Yibum, YibumBy Rabbi Jack Abramowitz
* Pay your employees on time. Really. If they cry out to God because of delayed wages, you’re in big trouble.
* Close relatives cannot testify in each other’s trials.
* Don’t manipulate the court cases of a convert or an orphan. Don’t take a widow’s garment as collateral for a loan.
* If you reap your field and forget a sheaf, you may not retrieve it; it must be left for the poor.
* When you pick the fruit from your olive trees and grape vines, do not pick them clean. Leave something behind for the poor.
* If a person is found guilty of violating a negative law (i.e., “Thou shalt not”), the penalty is flogging. The maximum number of lashes is 40 (potentially less). To give even a convicted criminal a single lash more than necessary violates both his rights and the prohibition against wounding someone unnecessarily.
* Don’t muzzle an ox when it treads grain; that’s just mean.
This next section is a little longer, so we’ll forgo the bullets for this part, then resume for the rest of the parsha.
If a man dies without children, it is a mitzvah for his brother to marry the widow so that they can have children to carry on the deceased’s name. This mitzvah is called yibum, from the word for a brother-in-law. (There are all sorts of conditions, from the fact that the second brother had to be born before the first brother passed away, to exclusions if the second brother is married to such relatives as the widow’s sister or mother. The entire Talmudic tractate of Yevamos is dedicated to the subject.)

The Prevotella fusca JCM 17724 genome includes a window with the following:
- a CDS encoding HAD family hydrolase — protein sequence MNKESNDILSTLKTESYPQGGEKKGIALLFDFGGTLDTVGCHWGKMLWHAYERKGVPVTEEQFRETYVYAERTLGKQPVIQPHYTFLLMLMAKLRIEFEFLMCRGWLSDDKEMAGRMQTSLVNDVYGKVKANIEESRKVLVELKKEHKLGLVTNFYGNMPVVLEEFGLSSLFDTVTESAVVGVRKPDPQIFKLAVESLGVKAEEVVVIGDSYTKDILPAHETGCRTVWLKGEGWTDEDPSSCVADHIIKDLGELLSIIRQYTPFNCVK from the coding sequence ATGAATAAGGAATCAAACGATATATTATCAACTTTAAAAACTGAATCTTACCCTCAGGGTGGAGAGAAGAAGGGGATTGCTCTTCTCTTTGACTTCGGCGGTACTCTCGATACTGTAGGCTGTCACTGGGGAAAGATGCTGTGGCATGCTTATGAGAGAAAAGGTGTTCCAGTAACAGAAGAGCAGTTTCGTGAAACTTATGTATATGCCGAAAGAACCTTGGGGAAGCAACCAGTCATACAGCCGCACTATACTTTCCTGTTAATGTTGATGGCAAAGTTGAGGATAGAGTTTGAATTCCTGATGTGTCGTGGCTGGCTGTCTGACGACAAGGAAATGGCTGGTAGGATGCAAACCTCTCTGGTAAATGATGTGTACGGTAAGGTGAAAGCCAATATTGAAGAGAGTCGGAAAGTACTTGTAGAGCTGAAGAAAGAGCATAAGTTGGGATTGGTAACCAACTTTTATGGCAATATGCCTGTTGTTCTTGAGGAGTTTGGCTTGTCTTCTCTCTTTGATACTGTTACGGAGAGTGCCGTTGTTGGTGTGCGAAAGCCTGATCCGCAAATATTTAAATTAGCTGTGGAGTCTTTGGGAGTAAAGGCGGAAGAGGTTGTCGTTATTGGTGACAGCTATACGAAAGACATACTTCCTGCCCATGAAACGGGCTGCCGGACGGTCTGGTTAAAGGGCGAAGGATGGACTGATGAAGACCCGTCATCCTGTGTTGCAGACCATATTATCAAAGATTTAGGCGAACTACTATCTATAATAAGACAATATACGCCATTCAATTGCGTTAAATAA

If the brother does not wish to marry the widow, they perform a ceremony in which she removes a special shoe from him. She spits in his general direction and says “This is what happens to someone who doesn’t want to perpetuate his brother’s legacy.” This ceremony is called chalitzah, from the word meaning to remove (the shoe). After that, she is free to marry someone else. (Nowadays, our practice is to perform chalitzah rather than Yibum.)
Okay, back to our bullet points:
* If two men are fighting and one man’s wife grabs his opponent by the testicles, you can go as far as cutting off her hand to save that man. (Some say this is meant literally, while others say it is a metaphor for the value of the fine like “an eye for an eye.” See Talmud Baba Kama 27a.)
* It is forbidden to keep two weights or two measures, one big and one small. (In modern terminology, it’s forbidden to keep two sets of books.) It is imperative to have only honest weights and measures. God detests dishonesty in business.
* We are required to recall how Amalek attacked Israel unprovoked as they were leaving Egypt. The launched a cowardly attack on the weakest, who were lagging behind. They showed no fear of God, so when the Jews settle the land, they must eradicate any remnant of Amalek. (This section, referred to as parshas Zachor, is read on the Shabbos before Purim. It is a Torah commandment to recall the actions of Amalek.)